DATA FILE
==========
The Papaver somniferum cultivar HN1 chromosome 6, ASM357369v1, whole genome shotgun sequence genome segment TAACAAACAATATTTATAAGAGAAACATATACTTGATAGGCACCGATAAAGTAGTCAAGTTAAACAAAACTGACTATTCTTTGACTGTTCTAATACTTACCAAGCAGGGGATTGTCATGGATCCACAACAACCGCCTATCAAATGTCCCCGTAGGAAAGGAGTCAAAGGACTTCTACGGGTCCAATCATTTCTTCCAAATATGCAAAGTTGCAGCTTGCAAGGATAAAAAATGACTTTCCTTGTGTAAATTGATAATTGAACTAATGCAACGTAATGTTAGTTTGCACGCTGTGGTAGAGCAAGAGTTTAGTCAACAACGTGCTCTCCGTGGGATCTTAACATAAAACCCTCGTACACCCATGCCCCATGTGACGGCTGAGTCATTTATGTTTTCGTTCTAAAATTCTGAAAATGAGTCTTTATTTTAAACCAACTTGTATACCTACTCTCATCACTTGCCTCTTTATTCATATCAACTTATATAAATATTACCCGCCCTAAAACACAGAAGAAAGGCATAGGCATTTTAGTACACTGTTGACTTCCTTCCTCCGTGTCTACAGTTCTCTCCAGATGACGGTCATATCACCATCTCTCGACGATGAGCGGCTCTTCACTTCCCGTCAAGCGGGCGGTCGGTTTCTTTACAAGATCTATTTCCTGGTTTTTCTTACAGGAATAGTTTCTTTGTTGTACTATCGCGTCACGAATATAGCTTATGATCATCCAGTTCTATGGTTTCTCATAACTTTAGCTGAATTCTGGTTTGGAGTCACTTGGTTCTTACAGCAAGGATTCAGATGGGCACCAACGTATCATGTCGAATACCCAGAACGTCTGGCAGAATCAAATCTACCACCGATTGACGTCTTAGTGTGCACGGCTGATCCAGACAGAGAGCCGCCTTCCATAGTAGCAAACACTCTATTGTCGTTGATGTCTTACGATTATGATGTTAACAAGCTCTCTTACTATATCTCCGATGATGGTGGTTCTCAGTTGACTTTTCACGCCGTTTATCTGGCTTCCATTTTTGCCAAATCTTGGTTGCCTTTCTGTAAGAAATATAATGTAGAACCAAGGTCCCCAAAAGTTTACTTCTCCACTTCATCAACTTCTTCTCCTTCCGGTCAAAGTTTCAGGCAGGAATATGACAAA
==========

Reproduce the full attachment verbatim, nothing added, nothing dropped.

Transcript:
The Papaver somniferum cultivar HN1 chromosome 6, ASM357369v1, whole genome shotgun sequence genome segment TAACAAACAATATTTATAAGAGAAACATATACTTGATAGGCACCGATAAAGTAGTCAAGTTAAACAAAACTGACTATTCTTTGACTGTTCTAATACTTACCAAGCAGGGGATTGTCATGGATCCACAACAACCGCCTATCAAATGTCCCCGTAGGAAAGGAGTCAAAGGACTTCTACGGGTCCAATCATTTCTTCCAAATATGCAAAGTTGCAGCTTGCAAGGATAAAAAATGACTTTCCTTGTGTAAATTGATAATTGAACTAATGCAACGTAATGTTAGTTTGCACGCTGTGGTAGAGCAAGAGTTTAGTCAACAACGTGCTCTCCGTGGGATCTTAACATAAAACCCTCGTACACCCATGCCCCATGTGACGGCTGAGTCATTTATGTTTTCGTTCTAAAATTCTGAAAATGAGTCTTTATTTTAAACCAACTTGTATACCTACTCTCATCACTTGCCTCTTTATTCATATCAACTTATATAAATATTACCCGCCCTAAAACACAGAAGAAAGGCATAGGCATTTTAGTACACTGTTGACTTCCTTCCTCCGTGTCTACAGTTCTCTCCAGATGACGGTCATATCACCATCTCTCGACGATGAGCGGCTCTTCACTTCCCGTCAAGCGGGCGGTCGGTTTCTTTACAAGATCTATTTCCTGGTTTTTCTTACAGGAATAGTTTCTTTGTTGTACTATCGCGTCACGAATATAGCTTATGATCATCCAGTTCTATGGTTTCTCATAACTTTAGCTGAATTCTGGTTTGGAGTCACTTGGTTCTTACAGCAAGGATTCAGATGGGCACCAACGTATCATGTCGAATACCCAGAACGTCTGGCAGAATCAAATCTACCACCGATTGACGTCTTAGTGTGCACGGCTGATCCAGACAGAGAGCCGCCTTCCATAGTAGCAAACACTCTATTGTCGTTGATGTCTTACGATTATGATGTTAACAAGCTCTCTTACTATATCTCCGATGATGGTGGTTCTCAGTTGACTTTTCACGCCGTTTATCTGGCTTCCATTTTTGCCAAATCTTGGTTGCCTTTCTGTAAGAAATATAATGTAGAACCAAGGTCCCCAAAAGTTTACTTCTCCACTTCATCAACTTCTTCTCCTTCCGGTCAAAGTTTCAGGCAGGAATATGACAAA